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Friends, Vincent van Gogh nearly wrecked me.
Our homeschool co-op was exploring the 19th century for this school year and when I was asked to come up with a list of potential artists for picture study, he was of course one of the first to come to mind. What 19th-century picture study would be complete without his swirling skies and bold outlines? Everyone agreed that he should be one of our artists, and so I dove into his world. I’d of course studied him in school as the quintessential example of post-impressionism, but it wasn’t until I started really looking at his art and his life that I realized how little I knew about him.
I started my research by reading his letters. Over 500 of them, primarily between his brother and himself, have been published and I was immediately sucked into his world and his mind. This was actually a perfect place to start as he quite often narrated his own pieces in his letters, explaining his reasoning behind painting in a certain way or including specific elements. Had I not known how his life ended, I think I would’ve enjoyed reading the majority of the letters up to near his death. But reading all of the hopes and dreams and struggles he had early on in his life, all the time knowing the ugliness of the last years of his life, was a struggle.
So between preparing for our co-op picture studies and also writing the picture study and artist biography article on him for Common Place Quarterly Issue 2, I wallowed in a dark place. His nephew, named after his famous uncle, said of the letters:
Part of the reason for his popularity today is that others recognise things in themselves that happened to him. You’re never the same person after reading his letters.
I found this to be entirely true for me. He was deep and profound and complex and sad and hopeful and angry and frustrated and could find beauty in so many things. And I think he is also so misunderstood by so many. He was not his severed ear or his early, self-inflicted death. He was a deep feeler and thinker and despite the fact that they were hard to read, I’m so glad his letters still exist to give testament to that.
This 34-page picture study aid includes a brief summary of van Gogh’s childhood and artistic beginnings (from Six Great Artists by Michael Levey), key topics about six of his paintings, and six printable versions of the paintings (without artist names or titles) at the end.
A plethora of books exists in which he and his art are discussed, however, to get to know the man himself, I can’t recommend his letters enough. These letters offer a glimpse into the mind of a man who is often summarily dismissed as a “troubled artist,” but who had so much more depth than this simple categorization can impart.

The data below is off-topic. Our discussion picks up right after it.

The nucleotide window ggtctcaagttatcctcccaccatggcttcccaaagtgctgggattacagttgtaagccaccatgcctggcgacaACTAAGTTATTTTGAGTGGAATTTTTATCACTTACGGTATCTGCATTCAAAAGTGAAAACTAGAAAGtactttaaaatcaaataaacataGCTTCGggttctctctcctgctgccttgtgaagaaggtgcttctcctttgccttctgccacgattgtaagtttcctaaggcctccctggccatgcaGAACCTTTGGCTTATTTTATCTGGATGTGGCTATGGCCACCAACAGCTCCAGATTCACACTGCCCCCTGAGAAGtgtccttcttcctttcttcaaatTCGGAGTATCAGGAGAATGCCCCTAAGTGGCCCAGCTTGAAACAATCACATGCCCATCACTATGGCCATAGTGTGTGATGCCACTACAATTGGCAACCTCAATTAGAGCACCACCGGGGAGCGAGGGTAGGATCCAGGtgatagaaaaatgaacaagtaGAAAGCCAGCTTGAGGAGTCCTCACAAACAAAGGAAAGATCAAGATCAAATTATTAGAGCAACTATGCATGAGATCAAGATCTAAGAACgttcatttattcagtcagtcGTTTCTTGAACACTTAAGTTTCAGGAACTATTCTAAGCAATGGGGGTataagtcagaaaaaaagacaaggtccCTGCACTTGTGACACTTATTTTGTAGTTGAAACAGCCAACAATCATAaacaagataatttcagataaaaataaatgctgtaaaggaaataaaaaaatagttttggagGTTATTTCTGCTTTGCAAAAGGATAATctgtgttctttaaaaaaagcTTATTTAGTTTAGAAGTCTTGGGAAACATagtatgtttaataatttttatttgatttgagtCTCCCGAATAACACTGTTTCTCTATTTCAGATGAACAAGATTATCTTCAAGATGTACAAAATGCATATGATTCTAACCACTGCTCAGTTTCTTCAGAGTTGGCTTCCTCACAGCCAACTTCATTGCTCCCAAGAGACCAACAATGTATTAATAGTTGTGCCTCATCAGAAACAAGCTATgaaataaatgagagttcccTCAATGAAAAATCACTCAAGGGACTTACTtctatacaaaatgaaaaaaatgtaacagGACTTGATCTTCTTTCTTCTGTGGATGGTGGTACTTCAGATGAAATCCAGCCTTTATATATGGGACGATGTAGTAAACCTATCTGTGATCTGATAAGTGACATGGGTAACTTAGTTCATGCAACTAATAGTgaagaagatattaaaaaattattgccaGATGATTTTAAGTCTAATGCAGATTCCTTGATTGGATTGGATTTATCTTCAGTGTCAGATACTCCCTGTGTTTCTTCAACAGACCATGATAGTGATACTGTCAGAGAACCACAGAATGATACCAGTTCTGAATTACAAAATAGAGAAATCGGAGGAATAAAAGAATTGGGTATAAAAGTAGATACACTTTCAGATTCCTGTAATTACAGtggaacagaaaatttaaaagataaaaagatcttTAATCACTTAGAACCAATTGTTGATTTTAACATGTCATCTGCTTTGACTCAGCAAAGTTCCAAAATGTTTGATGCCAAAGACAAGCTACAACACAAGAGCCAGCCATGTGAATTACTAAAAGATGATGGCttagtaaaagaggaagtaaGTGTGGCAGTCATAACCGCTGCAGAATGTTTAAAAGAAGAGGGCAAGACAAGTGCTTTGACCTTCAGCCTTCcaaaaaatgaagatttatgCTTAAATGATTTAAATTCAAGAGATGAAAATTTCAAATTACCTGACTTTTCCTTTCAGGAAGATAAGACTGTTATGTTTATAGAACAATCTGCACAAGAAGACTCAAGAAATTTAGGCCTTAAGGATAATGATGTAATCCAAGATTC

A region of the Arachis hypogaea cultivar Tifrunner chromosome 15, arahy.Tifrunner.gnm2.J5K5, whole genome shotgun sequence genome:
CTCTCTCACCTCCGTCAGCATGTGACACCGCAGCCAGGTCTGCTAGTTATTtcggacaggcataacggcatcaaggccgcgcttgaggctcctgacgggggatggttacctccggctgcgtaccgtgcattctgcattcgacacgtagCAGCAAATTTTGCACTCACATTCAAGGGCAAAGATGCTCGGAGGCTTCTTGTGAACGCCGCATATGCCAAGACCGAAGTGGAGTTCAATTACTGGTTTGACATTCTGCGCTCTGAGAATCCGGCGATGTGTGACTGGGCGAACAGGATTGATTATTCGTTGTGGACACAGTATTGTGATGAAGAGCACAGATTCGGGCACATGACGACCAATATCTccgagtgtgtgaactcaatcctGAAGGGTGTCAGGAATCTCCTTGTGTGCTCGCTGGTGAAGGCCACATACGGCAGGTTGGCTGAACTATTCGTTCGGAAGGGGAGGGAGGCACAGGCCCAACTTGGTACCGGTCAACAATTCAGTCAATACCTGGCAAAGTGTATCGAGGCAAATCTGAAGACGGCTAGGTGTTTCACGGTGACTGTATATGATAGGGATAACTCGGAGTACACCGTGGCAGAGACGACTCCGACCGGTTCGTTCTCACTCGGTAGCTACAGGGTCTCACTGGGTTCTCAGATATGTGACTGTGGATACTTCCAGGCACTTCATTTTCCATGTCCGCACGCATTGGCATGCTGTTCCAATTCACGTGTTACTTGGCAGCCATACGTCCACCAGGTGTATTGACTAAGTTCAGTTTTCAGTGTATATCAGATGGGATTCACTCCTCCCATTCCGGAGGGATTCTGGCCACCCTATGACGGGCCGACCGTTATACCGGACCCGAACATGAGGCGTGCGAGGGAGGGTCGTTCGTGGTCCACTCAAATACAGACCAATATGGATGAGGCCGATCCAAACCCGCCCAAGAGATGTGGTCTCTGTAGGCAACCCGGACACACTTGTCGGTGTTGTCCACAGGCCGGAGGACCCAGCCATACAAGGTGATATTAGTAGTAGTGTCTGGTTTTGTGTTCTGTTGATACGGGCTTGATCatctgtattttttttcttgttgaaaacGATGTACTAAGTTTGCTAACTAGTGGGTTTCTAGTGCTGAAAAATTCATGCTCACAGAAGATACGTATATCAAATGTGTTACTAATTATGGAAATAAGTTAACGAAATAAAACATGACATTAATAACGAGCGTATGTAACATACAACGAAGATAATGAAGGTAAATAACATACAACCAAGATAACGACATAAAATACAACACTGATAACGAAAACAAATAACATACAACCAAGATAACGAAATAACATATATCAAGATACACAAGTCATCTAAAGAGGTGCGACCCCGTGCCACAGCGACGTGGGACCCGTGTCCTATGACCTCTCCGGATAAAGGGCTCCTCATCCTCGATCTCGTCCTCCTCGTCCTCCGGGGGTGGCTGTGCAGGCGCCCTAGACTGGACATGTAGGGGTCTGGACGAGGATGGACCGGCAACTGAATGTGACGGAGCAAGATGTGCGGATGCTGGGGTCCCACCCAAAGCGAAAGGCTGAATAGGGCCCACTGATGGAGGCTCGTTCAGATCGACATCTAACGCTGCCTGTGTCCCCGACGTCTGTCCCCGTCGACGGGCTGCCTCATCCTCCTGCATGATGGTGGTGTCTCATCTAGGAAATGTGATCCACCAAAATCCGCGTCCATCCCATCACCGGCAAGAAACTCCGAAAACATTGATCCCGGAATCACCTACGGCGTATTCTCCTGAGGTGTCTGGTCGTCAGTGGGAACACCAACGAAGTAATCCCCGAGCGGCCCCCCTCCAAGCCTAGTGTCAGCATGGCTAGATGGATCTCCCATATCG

Admittedly, as I said above, they can be difficult to read as he was a profoundly sad man at times and went through many hard experiences in his life, but I think they give the very best view of him that you can find. I’ll add to this, though, that Vincent lived a dark life, particularly as he got older, and the content of the letters as well as biographies of his life should be reviewed before being offered to children of any age.
The letters can be found online at vanGoghletters.org. This site contains full-page scans of the letters (including the sketches that he added to many of them) and a wonderful function that allows you to search by work of art, among other things. There is also a beautifully published 3-volume set of all of the letters (The Complete Letters of Vincent Van Gogh), but it is out of print and used copies go for at least $500 (though some libraries do carry them). For a more succinct and affordable option, Irving Stone “curated” Vincent’s letters down to a select number to create a sort of autobiography called Dear Theo: The Autobiography of Vincent Van Gogh.
For a full biography, Irving Stone also wrote Lust For Life: A Novel about Van Gogh. This has received excellent reviews since its original publication in 1934, but I have not read it.
For older students, Vincent and Theo: The van Gogh Brothers by Deborah Heiligman looks intriguing, though I have not read this either.
For younger students, Vincent Can’t Sleep: Van Gogh Paints the Night Sky by Barb Rosenstock focuses on “The Starry Night” and Vincent’s childhood and is beautifully illustrated. Vincent’s Colors, from the Metropolitan Museum of Art, takes excerpts from his letters to describe his paintings. And Katie and the Starry Night is part of a series of books about a young girl who travels through paintings.
This is by no means an exhaustive analysis or study of each piece, and that is intentional. I tried to keep it all very simple in the spirit of there being, “no talk about schools of painting, little about style; consideration of these matters comes in later life, the first and most important thing is to know the pictures themselves. As in a worthy book we leave the author to tell his own tale, so do we trust a picture to tell its tale through the medium the artist gave it. In the region of art as else-where we shut out the middleman.” (vol 6 pg 216)
For enjoying art with children in general, I also included a page of art sources that I’ve found particularly good:
For younger children, I highly recommend the Mini-Master series by Julie Merberg and Suzanne Bober. Also, the Touch The Art series by Julie Appel and Amy Guglielmo.
For both younger and older children, the Come Look With Me series by Gladys S. Blizzard is excellent.
You may download it below for personal use in your own homeschool (Ambleside Online, another Charlotte Mason curriculum, or otherwise). And as always, if you have any feedback or suggestions, I would love for you to fill out my feedback form!